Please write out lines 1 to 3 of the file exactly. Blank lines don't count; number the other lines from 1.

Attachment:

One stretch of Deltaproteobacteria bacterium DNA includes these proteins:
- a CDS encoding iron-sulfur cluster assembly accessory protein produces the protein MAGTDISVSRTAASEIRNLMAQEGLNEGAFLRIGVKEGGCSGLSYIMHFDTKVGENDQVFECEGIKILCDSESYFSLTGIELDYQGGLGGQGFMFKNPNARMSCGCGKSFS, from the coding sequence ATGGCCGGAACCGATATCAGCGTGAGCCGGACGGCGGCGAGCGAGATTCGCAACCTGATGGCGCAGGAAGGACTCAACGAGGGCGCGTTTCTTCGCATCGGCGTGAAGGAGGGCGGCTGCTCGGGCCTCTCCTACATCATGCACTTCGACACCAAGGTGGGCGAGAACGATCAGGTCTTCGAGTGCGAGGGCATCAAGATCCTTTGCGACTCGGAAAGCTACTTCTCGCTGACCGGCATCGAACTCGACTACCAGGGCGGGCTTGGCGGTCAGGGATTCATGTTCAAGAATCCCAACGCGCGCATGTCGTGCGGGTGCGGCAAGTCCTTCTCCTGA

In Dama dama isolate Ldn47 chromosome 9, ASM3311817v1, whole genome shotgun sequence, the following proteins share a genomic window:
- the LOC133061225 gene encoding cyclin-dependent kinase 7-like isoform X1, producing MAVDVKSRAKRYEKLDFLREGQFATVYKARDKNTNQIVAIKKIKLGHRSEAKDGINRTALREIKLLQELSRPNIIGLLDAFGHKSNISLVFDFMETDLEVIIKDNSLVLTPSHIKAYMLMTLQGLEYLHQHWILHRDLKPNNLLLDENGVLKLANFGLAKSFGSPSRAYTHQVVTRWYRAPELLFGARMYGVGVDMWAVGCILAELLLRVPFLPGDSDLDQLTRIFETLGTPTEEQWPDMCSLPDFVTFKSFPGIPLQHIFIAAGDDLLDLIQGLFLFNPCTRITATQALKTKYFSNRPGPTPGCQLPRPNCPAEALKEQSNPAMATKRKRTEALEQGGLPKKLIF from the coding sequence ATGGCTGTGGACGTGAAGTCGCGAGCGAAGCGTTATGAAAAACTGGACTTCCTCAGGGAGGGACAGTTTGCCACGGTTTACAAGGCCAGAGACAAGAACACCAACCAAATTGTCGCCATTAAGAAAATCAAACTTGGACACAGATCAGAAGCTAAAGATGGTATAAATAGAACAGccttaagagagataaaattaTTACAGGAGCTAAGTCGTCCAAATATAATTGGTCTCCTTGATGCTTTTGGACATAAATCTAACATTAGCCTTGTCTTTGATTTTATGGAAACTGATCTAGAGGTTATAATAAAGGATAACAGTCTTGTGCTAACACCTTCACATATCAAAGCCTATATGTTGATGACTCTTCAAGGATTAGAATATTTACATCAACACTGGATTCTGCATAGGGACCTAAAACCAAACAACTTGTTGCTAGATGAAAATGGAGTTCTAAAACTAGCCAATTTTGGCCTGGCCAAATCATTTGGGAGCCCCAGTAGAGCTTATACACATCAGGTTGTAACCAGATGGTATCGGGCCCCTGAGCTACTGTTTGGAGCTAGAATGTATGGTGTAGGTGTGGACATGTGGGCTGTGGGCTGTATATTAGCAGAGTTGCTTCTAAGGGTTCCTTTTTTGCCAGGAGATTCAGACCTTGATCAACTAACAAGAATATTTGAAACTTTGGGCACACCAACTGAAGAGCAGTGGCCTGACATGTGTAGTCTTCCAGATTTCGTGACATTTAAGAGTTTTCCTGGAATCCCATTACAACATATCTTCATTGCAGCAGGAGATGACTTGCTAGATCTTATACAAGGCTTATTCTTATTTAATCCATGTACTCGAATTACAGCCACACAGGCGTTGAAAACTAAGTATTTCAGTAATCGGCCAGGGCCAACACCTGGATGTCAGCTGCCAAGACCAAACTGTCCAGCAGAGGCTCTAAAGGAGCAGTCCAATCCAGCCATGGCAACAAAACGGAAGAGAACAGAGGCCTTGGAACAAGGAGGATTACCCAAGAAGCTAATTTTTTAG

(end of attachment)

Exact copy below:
One stretch of Deltaproteobacteria bacterium DNA includes these proteins:
- a CDS encoding iron-sulfur cluster assembly accessory protein produces the protein MAGTDISVSRTAASEIRNLMAQEGLNEGAFLRIGVKEGGCSGLSYIMHFDTKVGENDQVFECEGIKILCDSESYFSLTGIELDYQGGLGGQGFMFKNPNARMSCGCGKSFS, from the coding sequence ATGGCCGGAACCGATATCAGCGTGAGCCGGACGGCGGCGAGCGAGATTCGCAACCTGATGGCGCAGGAAGGACTCAACGAGGGCGCGTTTCTTCGCATCGGCGTGAAGGAGGGCGGCTGCTCGGGCCTCTCCTACATCATGCACTTCGACACCAAGGTGGGCGAGAACGATCAGGTCTTCGAGTGCGAGGGCATCAAGATCCTTTGCGACTCGGAAAGCTACTTCTCGCTGACCGGCATCGAACTCGACTACCAGGGCGGGCTTGGCGGTCAGGGATTCATGTTCAAGAATCCCAACGCGCGCATGTCGTGCGGGTGCGGCAAGTCCTTCTCCTGA

In Dama dama isolate Ldn47 chromosome 9, ASM3311817v1, whole genome shotgun sequence, the following proteins share a genomic window: